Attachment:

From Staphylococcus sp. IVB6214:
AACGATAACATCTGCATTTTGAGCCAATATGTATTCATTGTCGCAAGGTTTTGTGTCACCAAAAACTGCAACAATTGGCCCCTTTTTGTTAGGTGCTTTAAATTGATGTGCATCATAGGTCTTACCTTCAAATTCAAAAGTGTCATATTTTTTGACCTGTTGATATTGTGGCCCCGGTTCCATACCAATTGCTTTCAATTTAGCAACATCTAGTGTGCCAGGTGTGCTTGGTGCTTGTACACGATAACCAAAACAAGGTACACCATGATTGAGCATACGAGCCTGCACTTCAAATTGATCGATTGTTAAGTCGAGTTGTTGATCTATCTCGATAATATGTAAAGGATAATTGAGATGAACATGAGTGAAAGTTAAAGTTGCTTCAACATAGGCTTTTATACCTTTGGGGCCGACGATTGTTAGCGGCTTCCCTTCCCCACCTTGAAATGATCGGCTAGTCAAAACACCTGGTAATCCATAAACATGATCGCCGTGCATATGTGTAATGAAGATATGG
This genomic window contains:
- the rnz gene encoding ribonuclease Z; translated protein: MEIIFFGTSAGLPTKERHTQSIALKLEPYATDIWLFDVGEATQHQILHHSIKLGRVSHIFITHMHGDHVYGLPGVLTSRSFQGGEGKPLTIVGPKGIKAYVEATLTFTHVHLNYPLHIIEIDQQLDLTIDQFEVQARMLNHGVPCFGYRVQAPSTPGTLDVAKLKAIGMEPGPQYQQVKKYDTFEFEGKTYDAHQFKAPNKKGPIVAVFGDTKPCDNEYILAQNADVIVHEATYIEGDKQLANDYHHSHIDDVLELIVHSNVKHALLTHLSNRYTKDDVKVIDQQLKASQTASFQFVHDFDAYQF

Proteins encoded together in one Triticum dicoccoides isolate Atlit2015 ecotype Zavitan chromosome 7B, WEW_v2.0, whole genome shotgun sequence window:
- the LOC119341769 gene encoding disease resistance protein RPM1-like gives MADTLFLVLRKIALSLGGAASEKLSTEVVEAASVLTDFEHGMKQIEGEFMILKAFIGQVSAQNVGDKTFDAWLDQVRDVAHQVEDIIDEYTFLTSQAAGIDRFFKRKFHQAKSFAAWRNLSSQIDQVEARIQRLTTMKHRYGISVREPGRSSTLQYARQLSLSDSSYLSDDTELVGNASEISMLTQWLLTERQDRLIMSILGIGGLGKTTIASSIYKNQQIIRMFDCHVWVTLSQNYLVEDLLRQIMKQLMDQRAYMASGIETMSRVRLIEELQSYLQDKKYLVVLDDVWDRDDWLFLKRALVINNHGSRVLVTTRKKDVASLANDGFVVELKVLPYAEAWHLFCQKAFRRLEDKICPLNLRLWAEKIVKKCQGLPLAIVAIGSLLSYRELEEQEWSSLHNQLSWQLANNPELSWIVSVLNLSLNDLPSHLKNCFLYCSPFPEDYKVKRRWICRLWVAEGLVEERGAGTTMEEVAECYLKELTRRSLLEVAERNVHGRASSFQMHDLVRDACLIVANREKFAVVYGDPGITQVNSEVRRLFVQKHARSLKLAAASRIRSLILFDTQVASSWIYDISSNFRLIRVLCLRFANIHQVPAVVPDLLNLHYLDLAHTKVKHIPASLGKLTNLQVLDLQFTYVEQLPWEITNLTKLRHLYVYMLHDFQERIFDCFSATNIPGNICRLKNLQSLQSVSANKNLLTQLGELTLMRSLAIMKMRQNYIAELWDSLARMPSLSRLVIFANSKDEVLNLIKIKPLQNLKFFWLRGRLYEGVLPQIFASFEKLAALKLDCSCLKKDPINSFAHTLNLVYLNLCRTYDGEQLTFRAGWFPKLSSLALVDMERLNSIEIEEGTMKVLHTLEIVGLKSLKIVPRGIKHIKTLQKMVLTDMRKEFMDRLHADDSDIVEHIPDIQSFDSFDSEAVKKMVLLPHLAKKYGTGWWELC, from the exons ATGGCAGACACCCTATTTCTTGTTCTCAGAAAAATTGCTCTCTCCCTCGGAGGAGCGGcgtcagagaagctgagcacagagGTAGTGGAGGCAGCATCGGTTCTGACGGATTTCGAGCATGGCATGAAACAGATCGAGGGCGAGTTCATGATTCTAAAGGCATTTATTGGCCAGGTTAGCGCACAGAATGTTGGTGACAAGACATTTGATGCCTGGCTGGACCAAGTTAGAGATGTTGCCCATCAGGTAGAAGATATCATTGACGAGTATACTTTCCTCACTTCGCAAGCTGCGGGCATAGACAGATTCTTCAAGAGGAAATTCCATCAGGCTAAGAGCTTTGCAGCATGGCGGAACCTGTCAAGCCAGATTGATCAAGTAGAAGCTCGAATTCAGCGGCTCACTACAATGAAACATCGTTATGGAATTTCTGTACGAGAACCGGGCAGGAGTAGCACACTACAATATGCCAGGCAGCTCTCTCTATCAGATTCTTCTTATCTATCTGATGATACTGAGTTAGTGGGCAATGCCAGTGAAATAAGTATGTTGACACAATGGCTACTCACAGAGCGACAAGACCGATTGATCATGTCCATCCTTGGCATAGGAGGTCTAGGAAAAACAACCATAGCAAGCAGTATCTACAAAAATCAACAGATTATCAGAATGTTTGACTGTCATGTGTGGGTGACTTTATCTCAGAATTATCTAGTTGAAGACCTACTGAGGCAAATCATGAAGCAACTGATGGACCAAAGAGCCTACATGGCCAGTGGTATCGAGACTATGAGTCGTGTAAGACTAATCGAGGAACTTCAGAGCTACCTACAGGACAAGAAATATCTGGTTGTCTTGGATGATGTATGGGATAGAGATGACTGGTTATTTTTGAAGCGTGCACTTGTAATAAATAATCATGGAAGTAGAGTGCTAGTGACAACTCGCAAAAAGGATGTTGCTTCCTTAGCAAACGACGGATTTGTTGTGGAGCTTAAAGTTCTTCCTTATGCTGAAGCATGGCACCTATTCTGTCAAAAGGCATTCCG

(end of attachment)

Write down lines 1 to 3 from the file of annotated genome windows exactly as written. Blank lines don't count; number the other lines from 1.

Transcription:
From Staphylococcus sp. IVB6214:
AACGATAACATCTGCATTTTGAGCCAATATGTATTCATTGTCGCAAGGTTTTGTGTCACCAAAAACTGCAACAATTGGCCCCTTTTTGTTAGGTGCTTTAAATTGATGTGCATCATAGGTCTTACCTTCAAATTCAAAAGTGTCATATTTTTTGACCTGTTGATATTGTGGCCCCGGTTCCATACCAATTGCTTTCAATTTAGCAACATCTAGTGTGCCAGGTGTGCTTGGTGCTTGTACACGATAACCAAAACAAGGTACACCATGATTGAGCATACGAGCCTGCACTTCAAATTGATCGATTGTTAAGTCGAGTTGTTGATCTATCTCGATAATATGTAAAGGATAATTGAGATGAACATGAGTGAAAGTTAAAGTTGCTTCAACATAGGCTTTTATACCTTTGGGGCCGACGATTGTTAGCGGCTTCCCTTCCCCACCTTGAAATGATCGGCTAGTCAAAACACCTGGTAATCCATAAACATGATCGCCGTGCATATGTGTAATGAAGATATGG
This genomic window contains: